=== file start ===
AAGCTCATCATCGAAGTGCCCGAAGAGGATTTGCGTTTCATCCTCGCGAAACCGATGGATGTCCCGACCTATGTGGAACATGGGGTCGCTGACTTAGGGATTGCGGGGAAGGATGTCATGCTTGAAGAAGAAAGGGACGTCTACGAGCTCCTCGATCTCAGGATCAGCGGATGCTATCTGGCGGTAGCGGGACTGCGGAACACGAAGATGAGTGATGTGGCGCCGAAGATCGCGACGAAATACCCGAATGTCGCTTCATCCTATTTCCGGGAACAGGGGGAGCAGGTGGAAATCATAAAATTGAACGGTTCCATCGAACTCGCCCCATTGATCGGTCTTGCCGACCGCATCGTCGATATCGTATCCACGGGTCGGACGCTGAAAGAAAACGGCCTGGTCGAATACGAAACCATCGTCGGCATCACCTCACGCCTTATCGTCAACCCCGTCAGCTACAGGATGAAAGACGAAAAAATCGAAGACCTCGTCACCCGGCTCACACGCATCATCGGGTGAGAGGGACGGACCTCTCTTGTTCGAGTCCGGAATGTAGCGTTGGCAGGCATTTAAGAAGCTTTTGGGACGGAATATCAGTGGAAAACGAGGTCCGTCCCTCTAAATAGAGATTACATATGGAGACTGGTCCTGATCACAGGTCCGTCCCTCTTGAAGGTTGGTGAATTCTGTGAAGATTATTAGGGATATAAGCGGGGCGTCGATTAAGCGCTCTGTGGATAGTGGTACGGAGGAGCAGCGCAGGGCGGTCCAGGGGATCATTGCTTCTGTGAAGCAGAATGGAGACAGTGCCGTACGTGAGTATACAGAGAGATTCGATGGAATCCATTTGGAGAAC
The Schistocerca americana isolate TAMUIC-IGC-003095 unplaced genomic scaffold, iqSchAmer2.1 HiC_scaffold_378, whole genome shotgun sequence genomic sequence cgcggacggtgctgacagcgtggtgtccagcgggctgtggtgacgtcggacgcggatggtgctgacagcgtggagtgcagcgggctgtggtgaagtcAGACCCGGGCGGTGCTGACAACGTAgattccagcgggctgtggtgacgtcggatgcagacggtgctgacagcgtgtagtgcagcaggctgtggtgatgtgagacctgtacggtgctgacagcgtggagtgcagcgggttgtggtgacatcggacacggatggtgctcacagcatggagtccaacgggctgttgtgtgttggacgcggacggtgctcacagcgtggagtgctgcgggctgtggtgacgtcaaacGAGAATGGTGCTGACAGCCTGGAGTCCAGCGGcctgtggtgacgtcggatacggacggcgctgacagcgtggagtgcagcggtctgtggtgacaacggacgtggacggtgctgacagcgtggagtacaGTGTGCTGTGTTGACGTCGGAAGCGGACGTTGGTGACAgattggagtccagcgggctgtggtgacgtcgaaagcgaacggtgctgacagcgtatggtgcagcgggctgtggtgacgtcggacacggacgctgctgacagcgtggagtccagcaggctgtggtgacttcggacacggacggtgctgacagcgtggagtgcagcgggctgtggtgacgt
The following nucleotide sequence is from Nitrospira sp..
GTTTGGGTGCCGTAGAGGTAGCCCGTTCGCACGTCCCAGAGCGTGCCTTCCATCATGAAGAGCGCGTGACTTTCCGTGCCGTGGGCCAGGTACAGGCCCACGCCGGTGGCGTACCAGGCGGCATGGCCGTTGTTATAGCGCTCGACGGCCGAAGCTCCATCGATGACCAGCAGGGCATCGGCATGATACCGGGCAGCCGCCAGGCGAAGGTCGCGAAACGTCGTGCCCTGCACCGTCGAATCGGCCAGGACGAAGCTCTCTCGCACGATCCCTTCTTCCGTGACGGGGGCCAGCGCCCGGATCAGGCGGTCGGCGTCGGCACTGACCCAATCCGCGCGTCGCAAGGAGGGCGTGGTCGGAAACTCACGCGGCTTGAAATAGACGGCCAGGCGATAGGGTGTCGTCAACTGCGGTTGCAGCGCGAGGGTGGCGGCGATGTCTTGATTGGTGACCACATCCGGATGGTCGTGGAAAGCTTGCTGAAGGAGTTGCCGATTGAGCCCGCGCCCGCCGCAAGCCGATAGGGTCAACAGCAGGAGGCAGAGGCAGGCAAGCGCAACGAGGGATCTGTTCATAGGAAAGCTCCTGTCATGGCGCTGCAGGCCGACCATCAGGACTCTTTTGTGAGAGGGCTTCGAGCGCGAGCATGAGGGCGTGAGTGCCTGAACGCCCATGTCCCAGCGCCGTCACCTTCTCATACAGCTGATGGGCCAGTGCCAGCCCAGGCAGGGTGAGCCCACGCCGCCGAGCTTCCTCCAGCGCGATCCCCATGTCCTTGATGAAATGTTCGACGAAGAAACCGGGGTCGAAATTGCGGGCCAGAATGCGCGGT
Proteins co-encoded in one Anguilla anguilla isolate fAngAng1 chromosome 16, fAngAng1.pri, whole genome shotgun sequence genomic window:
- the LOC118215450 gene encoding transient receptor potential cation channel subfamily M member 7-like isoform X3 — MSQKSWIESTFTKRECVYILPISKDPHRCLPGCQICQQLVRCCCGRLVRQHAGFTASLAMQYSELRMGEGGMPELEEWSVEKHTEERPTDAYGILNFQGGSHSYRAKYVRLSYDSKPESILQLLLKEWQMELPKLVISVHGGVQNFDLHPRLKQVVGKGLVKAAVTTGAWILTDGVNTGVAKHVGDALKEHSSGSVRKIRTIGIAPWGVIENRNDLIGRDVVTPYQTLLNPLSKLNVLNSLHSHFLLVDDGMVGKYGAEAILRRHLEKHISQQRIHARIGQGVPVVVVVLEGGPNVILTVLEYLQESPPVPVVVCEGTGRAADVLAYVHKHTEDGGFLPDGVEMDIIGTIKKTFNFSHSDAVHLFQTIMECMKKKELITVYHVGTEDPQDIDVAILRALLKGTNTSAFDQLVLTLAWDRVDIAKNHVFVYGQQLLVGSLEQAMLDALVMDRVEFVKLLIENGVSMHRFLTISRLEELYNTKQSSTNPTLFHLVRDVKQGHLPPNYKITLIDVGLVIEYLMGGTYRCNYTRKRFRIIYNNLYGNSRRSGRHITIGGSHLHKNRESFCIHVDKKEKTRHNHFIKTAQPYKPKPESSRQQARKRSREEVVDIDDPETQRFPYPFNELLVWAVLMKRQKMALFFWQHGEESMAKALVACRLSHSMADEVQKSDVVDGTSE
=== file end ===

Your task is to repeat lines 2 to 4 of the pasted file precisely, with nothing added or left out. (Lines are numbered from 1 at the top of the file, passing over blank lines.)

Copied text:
The Schistocerca americana isolate TAMUIC-IGC-003095 unplaced genomic scaffold, iqSchAmer2.1 HiC_scaffold_378, whole genome shotgun sequence genomic sequence cgcggacggtgctgacagcgtggtgtccagcgggctgtggtgacgtcggacgcggatggtgctgacagcgtggagtgcagcgggctgtggtgaagtcAGACCCGGGCGGTGCTGACAACGTAgattccagcgggctgtggtgacgtcggatgcagacggtgctgacagcgtgtagtgcagcaggctgtggtgatgtgagacctgtacggtgctgacagcgtggagtgcagcgggttgtggtgacatcggacacggatggtgctcacagcatggagtccaacgggctgttgtgtgttggacgcggacggtgctcacagcgtggagtgctgcgggctgtggtgacgtcaaacGAGAATGGTGCTGACAGCCTGGAGTCCAGCGGcctgtggtgacgtcggatacggacggcgctgacagcgtggagtgcagcggtctgtggtgacaacggacgtggacggtgctgacagcgtggagtacaGTGTGCTGTGTTGACGTCGGAAGCGGACGTTGGTGACAgattggagtccagcgggctgtggtgacgtcgaaagcgaacggtgctgacagcgtatggtgcagcgggctgtggtgacgtcggacacggacgctgctgacagcgtggagtccagcaggctgtggtgacttcggacacggacggtgctgacagcgtggagtgcagcgggctgtggtgacgt
The following nucleotide sequence is from Nitrospira sp..
GTTTGGGTGCCGTAGAGGTAGCCCGTTCGCACGTCCCAGAGCGTGCCTTCCATCATGAAGAGCGCGTGACTTTCCGTGCCGTGGGCCAGGTACAGGCCCACGCCGGTGGCGTACCAGGCGGCATGGCCGTTGTTATAGCGCTCGACGGCCGAAGCTCCATCGATGACCAGCAGGGCATCGGCATGATACCGGGCAGCCGCCAGGCGAAGGTCGCGAAACGTCGTGCCCTGCACCGTCGAATCGGCCAGGACGAAGCTCTCTCGCACGATCCCTTCTTCCGTGACGGGGGCCAGCGCCCGGATCAGGCGGTCGGCGTCGGCACTGACCCAATCCGCGCGTCGCAAGGAGGGCGTGGTCGGAAACTCACGCGGCTTGAAATAGACGGCCAGGCGATAGGGTGTCGTCAACTGCGGTTGCAGCGCGAGGGTGGCGGCGATGTCTTGATTGGTGACCACATCCGGATGGTCGTGGAAAGCTTGCTGAAGGAGTTGCCGATTGAGCCCGCGCCCGCCGCAAGCCGATAGGGTCAACAGCAGGAGGCAGAGGCAGGCAAGCGCAACGAGGGATCTGTTCATAGGAAAGCTCCTGTCATGGCGCTGCAGGCCGACCATCAGGACTCTTTTGTGAGAGGGCTTCGAGCGCGAGCATGAGGGCGTGAGTGCCTGAACGCCCATGTCCCAGCGCCGTCACCTTCTCATACAGCTGATGGGCCAGTGCCAGCCCAGGCAGGGTGAGCCCACGCCGCCGAGCTTCCTCCAGCGCGATCCCCATGTCCTTGATGAAATGTTCGACGAAGAAACCGGGGTCGAAATTGCGGGCCAGAATGCGCGGT